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I saw this phrase and I was kinda boggled by it. I know that it means "let the games begin", but it doesn't seem like imperativ to me, and the use of "mögen" is just mysterious here. Is there an omitted wir or sie? Is it just one old impression or some general usage rule that I'm missing?

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  • Welcome to GSE! What makes you think that doesn't look like imperative to you?
    – tofro
    Dec 28, 2022 at 10:54
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    @tofro For one, de.wiktionary.org and other sources imply that mögen doesn't have an imperativ form Dec 28, 2022 at 11:38
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    Does this one answer your question (same form, just that your example is plural): german.stackexchange.com/questions/43259/…
    – tofro
    Dec 28, 2022 at 12:02

1 Answer 1

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All modal verbs have some tricky uses, sometimes differing on the basis of grammatical mood.

Mögen die Spiele beginnen!
Möge das Fest beginnen!

By comparing these examples, one can see that i) the verb is in the present subjunctive (Konjunktiv I) and that ii) the noun phrase that follows is the subject.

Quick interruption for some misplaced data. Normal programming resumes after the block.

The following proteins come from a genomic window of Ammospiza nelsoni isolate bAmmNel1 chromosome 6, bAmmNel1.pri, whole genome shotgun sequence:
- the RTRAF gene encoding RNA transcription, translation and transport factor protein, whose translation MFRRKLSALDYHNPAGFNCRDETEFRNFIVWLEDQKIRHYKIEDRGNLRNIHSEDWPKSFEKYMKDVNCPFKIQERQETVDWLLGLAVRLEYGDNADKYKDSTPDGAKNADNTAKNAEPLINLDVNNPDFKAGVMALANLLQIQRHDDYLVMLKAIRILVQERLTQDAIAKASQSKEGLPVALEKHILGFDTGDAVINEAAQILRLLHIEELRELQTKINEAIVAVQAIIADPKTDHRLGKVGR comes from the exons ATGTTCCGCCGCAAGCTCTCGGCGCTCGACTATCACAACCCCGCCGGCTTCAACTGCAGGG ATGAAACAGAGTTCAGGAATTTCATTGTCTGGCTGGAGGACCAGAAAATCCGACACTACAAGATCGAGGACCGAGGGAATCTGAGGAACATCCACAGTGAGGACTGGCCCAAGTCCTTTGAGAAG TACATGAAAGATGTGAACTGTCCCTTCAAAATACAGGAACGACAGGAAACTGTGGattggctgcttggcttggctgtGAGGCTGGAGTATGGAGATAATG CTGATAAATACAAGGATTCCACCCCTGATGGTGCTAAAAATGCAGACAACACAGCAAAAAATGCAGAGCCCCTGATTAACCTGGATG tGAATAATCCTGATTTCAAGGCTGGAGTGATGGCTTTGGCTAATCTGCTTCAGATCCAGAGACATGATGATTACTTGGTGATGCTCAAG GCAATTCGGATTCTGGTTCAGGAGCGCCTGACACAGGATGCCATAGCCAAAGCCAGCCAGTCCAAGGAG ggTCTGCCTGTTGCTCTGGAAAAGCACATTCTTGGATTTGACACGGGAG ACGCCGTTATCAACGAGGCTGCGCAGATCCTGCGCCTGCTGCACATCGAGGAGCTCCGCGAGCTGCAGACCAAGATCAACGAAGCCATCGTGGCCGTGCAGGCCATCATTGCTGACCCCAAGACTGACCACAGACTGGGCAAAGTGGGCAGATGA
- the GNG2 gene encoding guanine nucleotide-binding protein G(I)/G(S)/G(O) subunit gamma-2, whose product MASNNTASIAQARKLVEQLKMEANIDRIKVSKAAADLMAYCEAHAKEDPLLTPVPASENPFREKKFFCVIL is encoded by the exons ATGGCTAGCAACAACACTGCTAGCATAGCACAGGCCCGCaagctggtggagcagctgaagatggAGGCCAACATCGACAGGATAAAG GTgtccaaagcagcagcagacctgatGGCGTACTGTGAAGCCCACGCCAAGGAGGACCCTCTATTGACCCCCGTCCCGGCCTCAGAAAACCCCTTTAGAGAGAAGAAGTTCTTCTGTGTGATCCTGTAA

The meaning is that of a wish ("optative", Wunschsatz). This use of mögen is pretty old-fashioned. That same meaning can often be expressed by the subjunctive alone, without mögen.

Möge Gott dir beistehen!
Stehe Gott dir bei!

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    Thanks, I see now that it uses Konjunktiv I. But is it optative mood though, it seems more like what @tofro mentioned, Jussiv, and in this case the meaning is "may" - "May the games begin", no? Dec 28, 2022 at 12:10
  • @KostyaBlinov Yes, exactly.
    – tofro
    Dec 28, 2022 at 12:16
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    German doesn't have an optative mood. It's just that the subjunctive serves a number of functions, one of which is expressing a wish.
    – David Vogt
    Dec 28, 2022 at 12:23

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